The Coldest Girl in Coldtown - Holly Black. A vampire story, but not like any you've ever read before.  Vampires are caused by a virus that mutates, an infection that sets in when you are bitten.  If you get a taste of human blood after being bitten, you become a vampire.  If you don't?  Well, read what happens to Matilda, who has been bitten, and is trying to not become a vampire.  Then her friend Dante finds her, and tells her the boy she loves has crossed over into Coldtown - so named, because every city and town has a Cold area barricaded, where all the vampires live - along with Dante's sister.  They are both still human and alive. There is only one reason to go to Coldtown, however.  What Matilda does will chill your heart and make you cry at the same time.  An amazing story, one of the best short stories I've read about vampires.  As Guran says in her end note, you will want to know more about Matilda, and Cold Town, after.   I certainly do.  Fascinating.

The third short story I read is from The Oxford Book of English Ghost Stories, edited by Michael Cox and R.A. Gilbert:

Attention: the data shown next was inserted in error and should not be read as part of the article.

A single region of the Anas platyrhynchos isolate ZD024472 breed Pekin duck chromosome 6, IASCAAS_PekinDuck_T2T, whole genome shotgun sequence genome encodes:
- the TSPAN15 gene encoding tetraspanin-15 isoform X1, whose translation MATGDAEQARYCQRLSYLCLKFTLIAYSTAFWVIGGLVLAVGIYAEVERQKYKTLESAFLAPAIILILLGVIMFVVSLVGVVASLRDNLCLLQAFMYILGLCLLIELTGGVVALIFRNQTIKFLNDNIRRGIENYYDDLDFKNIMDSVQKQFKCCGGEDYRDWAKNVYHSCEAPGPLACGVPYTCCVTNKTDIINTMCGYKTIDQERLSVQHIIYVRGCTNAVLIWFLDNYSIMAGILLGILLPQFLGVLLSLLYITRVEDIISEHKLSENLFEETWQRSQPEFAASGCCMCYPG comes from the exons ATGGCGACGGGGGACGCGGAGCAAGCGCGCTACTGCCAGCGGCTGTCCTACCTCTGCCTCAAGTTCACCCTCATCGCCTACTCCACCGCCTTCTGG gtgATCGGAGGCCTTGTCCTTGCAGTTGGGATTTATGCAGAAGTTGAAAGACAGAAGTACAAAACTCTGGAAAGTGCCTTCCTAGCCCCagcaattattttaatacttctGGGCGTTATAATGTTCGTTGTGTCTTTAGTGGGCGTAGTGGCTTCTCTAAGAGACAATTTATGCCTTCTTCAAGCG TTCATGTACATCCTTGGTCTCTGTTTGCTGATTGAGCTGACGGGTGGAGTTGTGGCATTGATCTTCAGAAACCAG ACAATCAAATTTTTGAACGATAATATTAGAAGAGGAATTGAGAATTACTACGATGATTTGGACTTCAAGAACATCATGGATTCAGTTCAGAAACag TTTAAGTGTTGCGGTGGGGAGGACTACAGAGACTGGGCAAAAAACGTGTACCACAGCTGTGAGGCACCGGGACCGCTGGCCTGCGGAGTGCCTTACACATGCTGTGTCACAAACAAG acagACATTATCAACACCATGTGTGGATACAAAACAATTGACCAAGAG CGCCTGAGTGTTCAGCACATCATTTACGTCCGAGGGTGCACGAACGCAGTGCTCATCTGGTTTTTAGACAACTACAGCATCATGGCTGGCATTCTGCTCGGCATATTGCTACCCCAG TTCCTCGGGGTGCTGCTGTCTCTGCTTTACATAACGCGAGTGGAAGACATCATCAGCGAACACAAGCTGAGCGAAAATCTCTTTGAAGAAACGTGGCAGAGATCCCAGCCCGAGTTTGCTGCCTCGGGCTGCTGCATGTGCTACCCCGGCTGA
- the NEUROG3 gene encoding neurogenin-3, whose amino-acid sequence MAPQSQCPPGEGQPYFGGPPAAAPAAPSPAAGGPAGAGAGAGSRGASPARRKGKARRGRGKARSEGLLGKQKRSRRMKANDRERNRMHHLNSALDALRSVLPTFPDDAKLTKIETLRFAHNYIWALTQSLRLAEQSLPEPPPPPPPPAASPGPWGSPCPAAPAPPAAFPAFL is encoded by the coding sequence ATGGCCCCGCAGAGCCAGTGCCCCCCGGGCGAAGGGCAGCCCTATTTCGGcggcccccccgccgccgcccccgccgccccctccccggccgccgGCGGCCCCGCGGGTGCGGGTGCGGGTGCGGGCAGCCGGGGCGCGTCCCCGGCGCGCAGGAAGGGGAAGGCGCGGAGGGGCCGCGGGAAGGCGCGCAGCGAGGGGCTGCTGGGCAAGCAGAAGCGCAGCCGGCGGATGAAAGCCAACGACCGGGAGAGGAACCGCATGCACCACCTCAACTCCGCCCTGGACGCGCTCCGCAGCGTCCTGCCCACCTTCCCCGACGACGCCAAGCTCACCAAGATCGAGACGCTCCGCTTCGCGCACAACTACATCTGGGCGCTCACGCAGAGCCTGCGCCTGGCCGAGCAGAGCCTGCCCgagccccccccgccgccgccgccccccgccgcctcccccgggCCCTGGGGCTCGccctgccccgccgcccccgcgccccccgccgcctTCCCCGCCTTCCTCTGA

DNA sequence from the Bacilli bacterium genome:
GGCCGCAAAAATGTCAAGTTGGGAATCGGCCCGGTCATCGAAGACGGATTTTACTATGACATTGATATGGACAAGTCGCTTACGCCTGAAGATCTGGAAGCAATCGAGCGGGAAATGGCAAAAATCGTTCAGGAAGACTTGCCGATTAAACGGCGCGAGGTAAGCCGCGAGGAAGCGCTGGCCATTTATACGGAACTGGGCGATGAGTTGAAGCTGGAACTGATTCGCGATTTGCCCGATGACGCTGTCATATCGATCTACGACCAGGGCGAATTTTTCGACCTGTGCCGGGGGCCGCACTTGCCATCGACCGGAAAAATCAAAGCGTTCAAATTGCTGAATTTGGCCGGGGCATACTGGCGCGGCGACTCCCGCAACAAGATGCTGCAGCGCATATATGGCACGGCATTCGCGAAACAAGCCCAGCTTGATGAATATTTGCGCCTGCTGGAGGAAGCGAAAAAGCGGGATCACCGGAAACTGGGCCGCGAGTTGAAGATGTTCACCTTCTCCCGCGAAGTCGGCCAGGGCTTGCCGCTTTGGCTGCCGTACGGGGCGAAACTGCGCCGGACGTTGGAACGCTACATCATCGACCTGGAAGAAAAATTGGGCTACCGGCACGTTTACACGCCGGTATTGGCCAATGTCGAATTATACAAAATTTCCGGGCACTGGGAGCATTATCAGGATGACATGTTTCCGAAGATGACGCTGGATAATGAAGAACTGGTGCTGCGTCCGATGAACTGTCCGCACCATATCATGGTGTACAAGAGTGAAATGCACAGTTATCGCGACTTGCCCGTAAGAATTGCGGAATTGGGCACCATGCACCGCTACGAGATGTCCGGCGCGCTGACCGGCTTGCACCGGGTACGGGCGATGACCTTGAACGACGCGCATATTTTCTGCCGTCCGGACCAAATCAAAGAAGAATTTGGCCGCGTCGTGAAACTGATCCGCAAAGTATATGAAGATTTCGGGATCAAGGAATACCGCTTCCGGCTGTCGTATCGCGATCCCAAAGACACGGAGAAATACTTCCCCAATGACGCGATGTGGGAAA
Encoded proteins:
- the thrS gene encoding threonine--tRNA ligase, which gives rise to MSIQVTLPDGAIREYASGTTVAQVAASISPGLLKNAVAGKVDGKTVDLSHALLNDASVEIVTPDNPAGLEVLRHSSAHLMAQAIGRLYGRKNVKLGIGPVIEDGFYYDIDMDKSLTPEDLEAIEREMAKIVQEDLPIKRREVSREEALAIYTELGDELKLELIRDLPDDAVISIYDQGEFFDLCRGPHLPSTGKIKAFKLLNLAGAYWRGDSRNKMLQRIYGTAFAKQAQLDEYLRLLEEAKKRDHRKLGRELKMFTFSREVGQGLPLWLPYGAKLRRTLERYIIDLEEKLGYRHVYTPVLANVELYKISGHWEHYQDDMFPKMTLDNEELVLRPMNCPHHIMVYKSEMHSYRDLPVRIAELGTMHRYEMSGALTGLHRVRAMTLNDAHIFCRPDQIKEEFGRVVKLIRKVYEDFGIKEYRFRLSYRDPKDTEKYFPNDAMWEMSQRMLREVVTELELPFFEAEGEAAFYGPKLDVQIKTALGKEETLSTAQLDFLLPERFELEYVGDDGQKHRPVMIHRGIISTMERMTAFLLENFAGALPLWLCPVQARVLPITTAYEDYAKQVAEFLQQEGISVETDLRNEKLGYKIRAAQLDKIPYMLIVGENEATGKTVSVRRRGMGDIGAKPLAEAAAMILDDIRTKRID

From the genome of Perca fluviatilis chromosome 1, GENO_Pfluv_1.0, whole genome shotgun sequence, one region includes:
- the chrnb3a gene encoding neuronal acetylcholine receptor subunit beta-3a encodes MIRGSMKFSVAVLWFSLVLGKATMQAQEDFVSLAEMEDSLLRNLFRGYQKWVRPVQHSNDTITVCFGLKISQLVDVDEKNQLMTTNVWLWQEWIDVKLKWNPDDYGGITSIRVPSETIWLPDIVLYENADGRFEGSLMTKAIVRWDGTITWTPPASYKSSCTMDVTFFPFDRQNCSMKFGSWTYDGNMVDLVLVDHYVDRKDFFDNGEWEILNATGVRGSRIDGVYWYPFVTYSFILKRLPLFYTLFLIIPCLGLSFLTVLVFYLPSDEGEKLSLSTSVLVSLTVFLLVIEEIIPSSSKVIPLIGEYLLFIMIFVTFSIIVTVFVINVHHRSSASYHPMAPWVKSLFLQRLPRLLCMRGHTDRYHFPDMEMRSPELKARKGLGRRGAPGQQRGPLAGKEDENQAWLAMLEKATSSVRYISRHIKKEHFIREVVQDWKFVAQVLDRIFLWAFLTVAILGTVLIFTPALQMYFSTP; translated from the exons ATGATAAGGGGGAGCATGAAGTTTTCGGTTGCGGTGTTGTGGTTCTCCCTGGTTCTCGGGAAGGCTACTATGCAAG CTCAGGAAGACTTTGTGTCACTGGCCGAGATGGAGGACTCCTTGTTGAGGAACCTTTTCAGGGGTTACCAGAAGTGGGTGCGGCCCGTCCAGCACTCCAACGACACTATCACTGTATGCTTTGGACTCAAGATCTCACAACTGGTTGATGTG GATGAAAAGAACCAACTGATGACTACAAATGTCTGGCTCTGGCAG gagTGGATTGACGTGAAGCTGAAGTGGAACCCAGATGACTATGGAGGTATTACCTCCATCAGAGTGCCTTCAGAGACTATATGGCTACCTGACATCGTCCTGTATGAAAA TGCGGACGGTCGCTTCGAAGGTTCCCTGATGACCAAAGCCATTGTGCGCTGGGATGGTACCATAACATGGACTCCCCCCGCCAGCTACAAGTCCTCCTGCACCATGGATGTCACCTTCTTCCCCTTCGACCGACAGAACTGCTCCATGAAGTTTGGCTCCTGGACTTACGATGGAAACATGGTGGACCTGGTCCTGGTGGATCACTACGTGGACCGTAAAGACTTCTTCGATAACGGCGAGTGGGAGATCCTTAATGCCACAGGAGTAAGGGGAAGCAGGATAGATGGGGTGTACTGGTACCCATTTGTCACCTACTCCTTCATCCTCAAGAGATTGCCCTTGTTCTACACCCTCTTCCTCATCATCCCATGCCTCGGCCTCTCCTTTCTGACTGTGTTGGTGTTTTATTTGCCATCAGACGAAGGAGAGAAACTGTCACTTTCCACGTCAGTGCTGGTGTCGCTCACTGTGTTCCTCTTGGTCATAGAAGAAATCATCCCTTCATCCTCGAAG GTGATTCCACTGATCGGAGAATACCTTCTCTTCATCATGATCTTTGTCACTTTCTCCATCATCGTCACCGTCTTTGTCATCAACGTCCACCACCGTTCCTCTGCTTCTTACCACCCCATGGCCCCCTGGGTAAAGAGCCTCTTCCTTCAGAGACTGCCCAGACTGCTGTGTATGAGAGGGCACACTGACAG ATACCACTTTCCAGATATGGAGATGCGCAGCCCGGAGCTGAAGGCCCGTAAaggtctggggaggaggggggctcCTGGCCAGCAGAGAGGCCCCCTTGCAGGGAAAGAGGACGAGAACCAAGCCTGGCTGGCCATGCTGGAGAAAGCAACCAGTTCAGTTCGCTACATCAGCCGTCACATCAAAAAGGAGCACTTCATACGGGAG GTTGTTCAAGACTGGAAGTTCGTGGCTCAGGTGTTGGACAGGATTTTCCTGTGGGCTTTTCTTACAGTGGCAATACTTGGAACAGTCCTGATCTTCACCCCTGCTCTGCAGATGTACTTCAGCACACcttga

The Upper Berth - F. Marion Crawford.  A haunted berth on a passenger ship, and a narrator who is a no-nonsense kind of man, until he meets the - thing that haunts the berth.  It is a ghost/dead thing that will make your hair stand on end. awful in its wrongness.  It is written in 1886, so Victorian in tone and attitude, for those who like the early ghost stories.  I liked this one, it reminded me that ghosts are all about the unknown, and the uncanny, and that to be touched or in the presence of one, reminds us in our core that it's not the natural way of things.  The Upper Berth is available here, online.

All these stories rate 5/5.  Have you read any of them?  How is your short story reading for RIP?  I'm so excited that I wrote reviews for short stories  for RIP!  They are all so very good, you have to check them out if you can. Go on, I dare you. 

And now for something completely (but not so unrelated) different:
Niagara Falls